Rescue of Singapore Airlines flight SQ 117 over in 30 secs flat

Singapore SAF - Rescue of Singapore Airlines flight SQ 117 over in 30 secs flat
The SAF's Special Operations Task Force, a counter-terrorism command, comprises members from the Special Operations Force and Naval Diving Unit. (Photo: Facebook/Modern Elite Forces)

Fred Cheong, 55, has done a lot more than the average person across two starkly different lives. The Special Forces commando graduated from the excruciating US Navy SEAL course, stormed a hijacked Singapore Airlines plane, and molded multiple batches of officer cadets into soldiers.

After leaving the Singapore Armed Forces (SAF), Cheong became a Buddhist monk. Since then he has lived simply in a monastery, meditated on snow-capped mountains deep in the Himalayas, and led dharma retreats all over the world.

This is why Cheong prefers to be known as the Venerable Tenzin Drachom, a name given by the Dalai Lama and an acknowledgment of his 32-year military career.

“In Tibetan ‘dra’ means delusion, ‘chom’ means destroyer,” he told Channel NewsAsia at his temple-like maisonette in Pasir Ris. “In the military, I destroyed the enemy outside. Now I destroy the enemy inside.”

But as a young, scrawny boy, Drachom never had ambitions of joining the military. Or any strong ambitions, for that matter. “I was not very strong, I couldn’t even swim,” he said. “Maybe I was thinking I wanted to be an air steward.”

In December 1982, the 18-year-old enlisted for National Service and eventually signed on as an officer cadet, after seeing his bunkmates do the same. “Might as well,” he mused. “I thought (joining) the military could not be wrong.”

Hijack of Flight SQ117

Mar 26, 1991 was a day the military could not afford to get wrong.

Singapore Airlines flight SQ117 bound for Singapore was hijacked by four male Pakistani passengers shortly after it took off from Kuala Lumpur.

The plane, carrying 114 passengers and 11 crew, landed at Changi Airport at about 10.30pm. The hijackers, armed with knives, lighters and what looked like explosives, assaulted the pilot, attendants and passengers. Two stewards were pushed off the plane.

The hijackers, who wanted the plane refueled and flown to Sydney, made their demands: To speak to former Pakistan Prime Minister Benazir Bhutto and have the authorities release a number of people jailed in Pakistan.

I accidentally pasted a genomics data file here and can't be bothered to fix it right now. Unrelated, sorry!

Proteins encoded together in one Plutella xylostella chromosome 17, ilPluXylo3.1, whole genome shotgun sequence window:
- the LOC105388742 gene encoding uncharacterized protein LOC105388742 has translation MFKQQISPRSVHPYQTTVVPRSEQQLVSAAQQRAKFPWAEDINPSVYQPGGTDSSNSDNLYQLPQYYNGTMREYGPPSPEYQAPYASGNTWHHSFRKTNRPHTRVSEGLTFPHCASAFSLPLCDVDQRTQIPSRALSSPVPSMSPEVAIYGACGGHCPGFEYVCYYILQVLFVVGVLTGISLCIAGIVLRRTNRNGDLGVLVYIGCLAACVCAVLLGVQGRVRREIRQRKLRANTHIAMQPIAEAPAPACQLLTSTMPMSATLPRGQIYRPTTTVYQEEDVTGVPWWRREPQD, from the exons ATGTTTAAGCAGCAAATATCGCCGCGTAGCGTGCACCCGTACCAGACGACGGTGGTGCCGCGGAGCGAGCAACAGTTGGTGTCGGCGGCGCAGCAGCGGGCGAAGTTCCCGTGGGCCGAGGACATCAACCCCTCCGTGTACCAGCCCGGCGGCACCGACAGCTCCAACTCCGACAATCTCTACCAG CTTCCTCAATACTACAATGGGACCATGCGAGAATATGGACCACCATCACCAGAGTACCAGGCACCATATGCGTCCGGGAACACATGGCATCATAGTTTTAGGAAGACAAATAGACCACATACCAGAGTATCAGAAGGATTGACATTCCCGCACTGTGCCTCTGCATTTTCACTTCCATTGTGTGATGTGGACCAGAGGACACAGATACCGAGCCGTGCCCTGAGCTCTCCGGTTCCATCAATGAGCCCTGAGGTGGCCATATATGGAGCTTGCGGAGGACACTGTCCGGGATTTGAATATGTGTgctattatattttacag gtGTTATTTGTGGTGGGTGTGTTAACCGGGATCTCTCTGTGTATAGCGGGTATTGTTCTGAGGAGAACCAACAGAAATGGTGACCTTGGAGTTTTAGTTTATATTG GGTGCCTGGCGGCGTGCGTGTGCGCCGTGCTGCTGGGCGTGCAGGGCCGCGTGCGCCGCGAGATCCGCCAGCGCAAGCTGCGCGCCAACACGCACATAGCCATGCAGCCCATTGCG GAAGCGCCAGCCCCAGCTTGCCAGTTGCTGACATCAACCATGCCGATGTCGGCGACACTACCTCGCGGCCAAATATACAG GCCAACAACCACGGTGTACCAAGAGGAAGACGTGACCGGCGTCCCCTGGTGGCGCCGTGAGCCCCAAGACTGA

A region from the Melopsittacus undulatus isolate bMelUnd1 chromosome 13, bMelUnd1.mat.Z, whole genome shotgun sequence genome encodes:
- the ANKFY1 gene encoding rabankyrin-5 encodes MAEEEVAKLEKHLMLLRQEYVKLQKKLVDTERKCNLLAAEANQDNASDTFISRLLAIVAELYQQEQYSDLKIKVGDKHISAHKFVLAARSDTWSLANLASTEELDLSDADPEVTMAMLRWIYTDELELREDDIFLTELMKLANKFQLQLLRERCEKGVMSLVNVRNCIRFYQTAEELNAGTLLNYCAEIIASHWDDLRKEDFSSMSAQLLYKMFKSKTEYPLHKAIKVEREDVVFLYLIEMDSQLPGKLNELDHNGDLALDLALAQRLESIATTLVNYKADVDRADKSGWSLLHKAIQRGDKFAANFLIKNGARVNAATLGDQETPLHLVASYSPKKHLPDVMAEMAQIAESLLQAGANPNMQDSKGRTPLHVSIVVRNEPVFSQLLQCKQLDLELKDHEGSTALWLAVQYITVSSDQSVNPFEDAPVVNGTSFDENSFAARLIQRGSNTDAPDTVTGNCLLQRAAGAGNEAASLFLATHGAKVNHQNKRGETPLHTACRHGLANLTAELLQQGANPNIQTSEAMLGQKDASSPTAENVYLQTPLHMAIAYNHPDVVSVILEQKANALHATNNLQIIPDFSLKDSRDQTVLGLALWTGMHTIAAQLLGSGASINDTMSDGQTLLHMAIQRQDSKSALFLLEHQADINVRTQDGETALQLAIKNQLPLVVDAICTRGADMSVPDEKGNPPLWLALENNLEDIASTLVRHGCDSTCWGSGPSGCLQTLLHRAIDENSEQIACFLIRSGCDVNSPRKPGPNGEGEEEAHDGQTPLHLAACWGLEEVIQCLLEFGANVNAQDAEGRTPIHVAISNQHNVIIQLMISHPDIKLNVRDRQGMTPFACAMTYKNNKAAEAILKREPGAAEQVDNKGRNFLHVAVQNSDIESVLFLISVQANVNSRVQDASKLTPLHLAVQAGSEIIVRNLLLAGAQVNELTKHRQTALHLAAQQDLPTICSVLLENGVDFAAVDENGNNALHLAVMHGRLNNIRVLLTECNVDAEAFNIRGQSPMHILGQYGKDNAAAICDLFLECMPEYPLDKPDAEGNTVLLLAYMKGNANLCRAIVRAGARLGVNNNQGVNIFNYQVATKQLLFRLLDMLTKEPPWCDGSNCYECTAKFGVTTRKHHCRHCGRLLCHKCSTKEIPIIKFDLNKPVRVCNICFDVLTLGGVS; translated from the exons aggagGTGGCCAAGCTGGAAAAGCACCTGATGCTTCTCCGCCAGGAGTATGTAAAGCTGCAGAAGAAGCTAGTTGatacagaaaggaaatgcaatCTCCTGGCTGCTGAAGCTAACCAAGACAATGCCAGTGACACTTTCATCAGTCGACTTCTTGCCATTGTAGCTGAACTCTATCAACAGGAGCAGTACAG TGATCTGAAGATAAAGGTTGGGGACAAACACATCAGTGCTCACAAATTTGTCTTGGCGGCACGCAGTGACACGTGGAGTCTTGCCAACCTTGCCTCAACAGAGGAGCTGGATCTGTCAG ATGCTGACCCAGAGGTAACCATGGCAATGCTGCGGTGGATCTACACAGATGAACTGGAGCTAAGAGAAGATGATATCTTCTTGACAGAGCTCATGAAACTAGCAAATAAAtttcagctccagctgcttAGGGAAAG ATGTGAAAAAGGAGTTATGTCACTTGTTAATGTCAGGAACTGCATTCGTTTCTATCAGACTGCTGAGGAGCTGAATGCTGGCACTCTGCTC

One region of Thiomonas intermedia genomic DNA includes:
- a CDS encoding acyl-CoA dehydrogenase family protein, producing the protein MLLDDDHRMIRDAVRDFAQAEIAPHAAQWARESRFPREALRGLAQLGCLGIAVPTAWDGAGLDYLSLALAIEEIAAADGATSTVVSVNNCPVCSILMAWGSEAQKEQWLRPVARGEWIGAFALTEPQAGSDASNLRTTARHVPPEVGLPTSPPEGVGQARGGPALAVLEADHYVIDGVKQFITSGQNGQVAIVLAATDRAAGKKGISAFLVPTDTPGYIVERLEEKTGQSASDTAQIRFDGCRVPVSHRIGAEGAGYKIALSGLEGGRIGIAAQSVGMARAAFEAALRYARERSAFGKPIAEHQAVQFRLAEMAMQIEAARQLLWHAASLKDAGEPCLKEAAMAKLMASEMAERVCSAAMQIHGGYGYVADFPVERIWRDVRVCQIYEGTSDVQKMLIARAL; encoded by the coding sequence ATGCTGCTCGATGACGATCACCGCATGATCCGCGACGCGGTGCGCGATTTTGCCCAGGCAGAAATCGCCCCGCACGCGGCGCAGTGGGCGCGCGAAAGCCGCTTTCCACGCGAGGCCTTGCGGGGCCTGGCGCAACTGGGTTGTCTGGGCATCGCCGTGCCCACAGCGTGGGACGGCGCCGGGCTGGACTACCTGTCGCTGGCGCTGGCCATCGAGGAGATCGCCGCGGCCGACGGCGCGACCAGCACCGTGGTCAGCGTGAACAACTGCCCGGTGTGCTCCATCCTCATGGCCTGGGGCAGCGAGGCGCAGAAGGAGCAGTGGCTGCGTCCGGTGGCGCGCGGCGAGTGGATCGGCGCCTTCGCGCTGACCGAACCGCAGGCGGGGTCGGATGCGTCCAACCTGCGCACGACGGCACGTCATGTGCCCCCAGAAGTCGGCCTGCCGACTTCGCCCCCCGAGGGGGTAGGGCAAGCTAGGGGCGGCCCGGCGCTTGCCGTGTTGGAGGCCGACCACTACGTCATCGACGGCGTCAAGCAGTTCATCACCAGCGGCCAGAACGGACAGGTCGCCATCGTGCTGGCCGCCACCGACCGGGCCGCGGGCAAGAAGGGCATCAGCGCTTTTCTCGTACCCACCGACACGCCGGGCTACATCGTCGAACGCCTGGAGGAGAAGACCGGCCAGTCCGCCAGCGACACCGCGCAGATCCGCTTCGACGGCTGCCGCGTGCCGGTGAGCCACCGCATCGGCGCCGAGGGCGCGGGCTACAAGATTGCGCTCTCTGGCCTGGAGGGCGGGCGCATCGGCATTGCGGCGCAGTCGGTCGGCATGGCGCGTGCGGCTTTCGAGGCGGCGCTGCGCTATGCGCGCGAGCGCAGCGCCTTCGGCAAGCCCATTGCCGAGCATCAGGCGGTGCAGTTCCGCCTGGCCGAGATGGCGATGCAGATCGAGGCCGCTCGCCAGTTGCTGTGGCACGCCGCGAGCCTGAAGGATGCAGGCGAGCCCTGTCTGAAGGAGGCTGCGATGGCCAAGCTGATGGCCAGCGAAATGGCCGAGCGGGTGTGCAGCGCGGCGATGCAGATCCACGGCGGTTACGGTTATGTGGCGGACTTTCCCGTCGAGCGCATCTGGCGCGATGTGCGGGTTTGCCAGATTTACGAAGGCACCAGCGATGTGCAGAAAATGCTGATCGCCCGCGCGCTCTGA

After negotiations spilled into the wee hours of the next morning, the hijackers lost patience and threatened to start killing if their demands were not met.

It was then that authorities gave the signal: Special Operations Force (SOF) commandos were ordered to storm the plane and rescue the hostages. Drachom, by then a seasoned SOF trooper, was part of the team.

“When the time came, it was ‘just do it’,” he said. “There was no mental thought of will I go, will I not go or I’ll call my girlfriend. No bulls***.”

From their training, the commandos knew the interior layout of various aircraft types like the back of their hands. Under the cover of darkness, they approached the Airbus A310.

The adrenaline was pumping, but Drachom treated the operation like “just another drill”.

“You’ve trained your mind to operate under duress,” he said, taking a deep breath. “It was really surgical … so we just have to be very clear, shoot very straight, and let’s do it.”

Rescue of SQ117 660x375 - Rescue of Singapore Airlines flight SQ 117 over in 30 secs flat
The rescue operation naturally made front page news. (Photo: Facebook/National Library Singapore via Singapore Press Holdings)

At about 6.50am the commandos stormed the plane, shouted for passengers to get down and shot all four hijackers dead. The operation lasted just 30 seconds. The years of training prepared the commandos well, but did it also prepare them to take lives?

“We were really quite clear when we went inside there; we knew exactly what to do,” Drachom replied. “You cannot go there and start to think. We go there and do what we train for because there will be that trade-off.”

Drachom stressed that “there wasn’t any ego” from each member of the team. “You were just there to do the job,” he added. “Nothing more.”

When the commandos returned to base, Drachom said nobody there knew how the operation had unfolded. But soon enough, elite forces from around the world wanted to visit, curious about how they had executed the mission so successfully.

The operation, Drachom noted, had elevated the young Army’s reputation in the eyes of the world.

“Only after the whole thing, we realized that we had rallied and pulled through together as a team,” he added. “What kept us going was a good training system; our due faith in every level that everyone will do their job.”

The details of the operation are still fresh in Drachom’s mind, although he said the team has declared the chapter “forever closed”. “We closed it because we wish that it will never happen again,” he said.